Nursing homes, schools and hospitals are among the places in Ohio that will soon receive an influx of cash to help bolster their response to the COVID-19 pandemic.
Hundreds of millions of dollars in federal CARES Act funding was allocated Monday by the Ohio Controlling Board, to be distributed in the coming weeks.
In the cases of schools, both for primary and higher education, this money will stem cuts made by the state government earlier this year.
The Coronavirus Aid, Relief, and Economic Security Act was passed by Congress back in March as a multi-trillion dollar economic recovery package.
Local impact of CARES
The Urbana Daily Citizen contacted Champaign County’s 5 public school districts, the Champaign Health District and Mercy Health to inquire about the amount of CARES funding each might receive. CARES is an acronym for Coronavirus Aid, Relief, and Economic Security. The legislation was enacted in March to provide $2 trillion in economic relief.
All 5 public schools are still awaiting official tallies and could not yet provide detailed figures for this story. But a spreadsheeet from the Ohio Department of Education released on Wednesday afternoon showed the following distributions: Graham, $111,620; Mechanicsburg, $45,364; Triad, $56,113; Urbana, $113,666; West Liberty-Salem, $59,014.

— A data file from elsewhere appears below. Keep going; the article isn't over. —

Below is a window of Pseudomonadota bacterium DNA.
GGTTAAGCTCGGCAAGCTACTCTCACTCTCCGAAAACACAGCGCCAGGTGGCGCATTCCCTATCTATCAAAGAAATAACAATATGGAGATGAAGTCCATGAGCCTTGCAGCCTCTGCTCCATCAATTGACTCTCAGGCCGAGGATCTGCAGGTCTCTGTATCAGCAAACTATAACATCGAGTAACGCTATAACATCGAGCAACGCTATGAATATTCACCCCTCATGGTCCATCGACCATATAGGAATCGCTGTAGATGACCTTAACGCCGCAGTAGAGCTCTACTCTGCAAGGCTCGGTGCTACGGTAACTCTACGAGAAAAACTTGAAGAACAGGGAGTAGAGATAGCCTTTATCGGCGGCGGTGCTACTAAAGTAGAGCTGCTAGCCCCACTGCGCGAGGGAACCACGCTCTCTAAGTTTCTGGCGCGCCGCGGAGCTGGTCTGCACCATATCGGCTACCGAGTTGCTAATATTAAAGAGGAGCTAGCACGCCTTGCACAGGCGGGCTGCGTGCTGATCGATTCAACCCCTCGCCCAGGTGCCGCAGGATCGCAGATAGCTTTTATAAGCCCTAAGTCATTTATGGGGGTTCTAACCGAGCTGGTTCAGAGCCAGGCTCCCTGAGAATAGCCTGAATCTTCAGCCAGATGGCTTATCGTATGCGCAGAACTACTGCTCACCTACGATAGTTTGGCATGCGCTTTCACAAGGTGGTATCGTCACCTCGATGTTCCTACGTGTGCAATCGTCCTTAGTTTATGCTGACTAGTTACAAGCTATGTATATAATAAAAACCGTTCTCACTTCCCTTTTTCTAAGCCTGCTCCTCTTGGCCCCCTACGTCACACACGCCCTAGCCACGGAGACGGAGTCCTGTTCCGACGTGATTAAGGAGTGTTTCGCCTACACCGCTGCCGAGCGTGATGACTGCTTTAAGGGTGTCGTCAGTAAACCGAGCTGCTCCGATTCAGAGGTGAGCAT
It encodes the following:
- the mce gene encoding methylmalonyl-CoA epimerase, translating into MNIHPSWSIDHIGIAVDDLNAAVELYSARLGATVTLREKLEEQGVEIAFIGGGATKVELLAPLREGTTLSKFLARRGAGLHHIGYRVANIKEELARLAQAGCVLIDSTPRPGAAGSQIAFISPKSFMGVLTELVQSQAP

Mechanicsburg schools Treasurer Scott Maruniak put the funds into perspective. “I would not label it as an influx of cash … schools and other public entities have had budget reductions earlier this year,” he said. “In addition, we are greatly concerned about other revenue sources and the impact COVID-19 will have upon them. Any and all funds that Mechanicsburg does receive will be used wisely and strategically to ensure the safety of students, staff, and the community. Not fully knowing what the upcoming school year may look like exacerbates potential expenses.”
Champaign Health District Commissioner Gabe Jones sent this response: “We are receiving $92,141. This grant money reimburses Champaign Health District on a monthly basis for specific COVID-19 activities. This allows us to be able to stay afloat due to having additional work in regard to COVID-19, while continuing to operate our regular programs simultaneously. Our grant money is provided for public health response, and it is not included in the county’s grant funds.”